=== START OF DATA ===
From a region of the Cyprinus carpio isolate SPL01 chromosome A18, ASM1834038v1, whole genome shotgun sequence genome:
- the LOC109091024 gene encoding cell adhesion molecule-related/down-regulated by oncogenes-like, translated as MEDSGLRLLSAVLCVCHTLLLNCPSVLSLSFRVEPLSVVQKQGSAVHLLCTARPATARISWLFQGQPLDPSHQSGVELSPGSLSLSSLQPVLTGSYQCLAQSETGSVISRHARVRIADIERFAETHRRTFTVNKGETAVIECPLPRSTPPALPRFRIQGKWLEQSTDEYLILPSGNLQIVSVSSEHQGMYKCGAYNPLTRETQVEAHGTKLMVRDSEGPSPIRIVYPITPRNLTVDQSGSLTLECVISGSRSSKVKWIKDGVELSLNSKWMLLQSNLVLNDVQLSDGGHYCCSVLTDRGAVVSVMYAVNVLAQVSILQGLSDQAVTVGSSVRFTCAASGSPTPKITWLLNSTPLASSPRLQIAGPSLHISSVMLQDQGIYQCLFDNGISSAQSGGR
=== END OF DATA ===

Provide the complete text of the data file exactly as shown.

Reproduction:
From a region of the Cyprinus carpio isolate SPL01 chromosome A18, ASM1834038v1, whole genome shotgun sequence genome:
- the LOC109091024 gene encoding cell adhesion molecule-related/down-regulated by oncogenes-like, translated as MEDSGLRLLSAVLCVCHTLLLNCPSVLSLSFRVEPLSVVQKQGSAVHLLCTARPATARISWLFQGQPLDPSHQSGVELSPGSLSLSSLQPVLTGSYQCLAQSETGSVISRHARVRIADIERFAETHRRTFTVNKGETAVIECPLPRSTPPALPRFRIQGKWLEQSTDEYLILPSGNLQIVSVSSEHQGMYKCGAYNPLTRETQVEAHGTKLMVRDSEGPSPIRIVYPITPRNLTVDQSGSLTLECVISGSRSSKVKWIKDGVELSLNSKWMLLQSNLVLNDVQLSDGGHYCCSVLTDRGAVVSVMYAVNVLAQVSILQGLSDQAVTVGSSVRFTCAASGSPTPKITWLLNSTPLASSPRLQIAGPSLHISSVMLQDQGIYQCLFDNGISSAQSGGR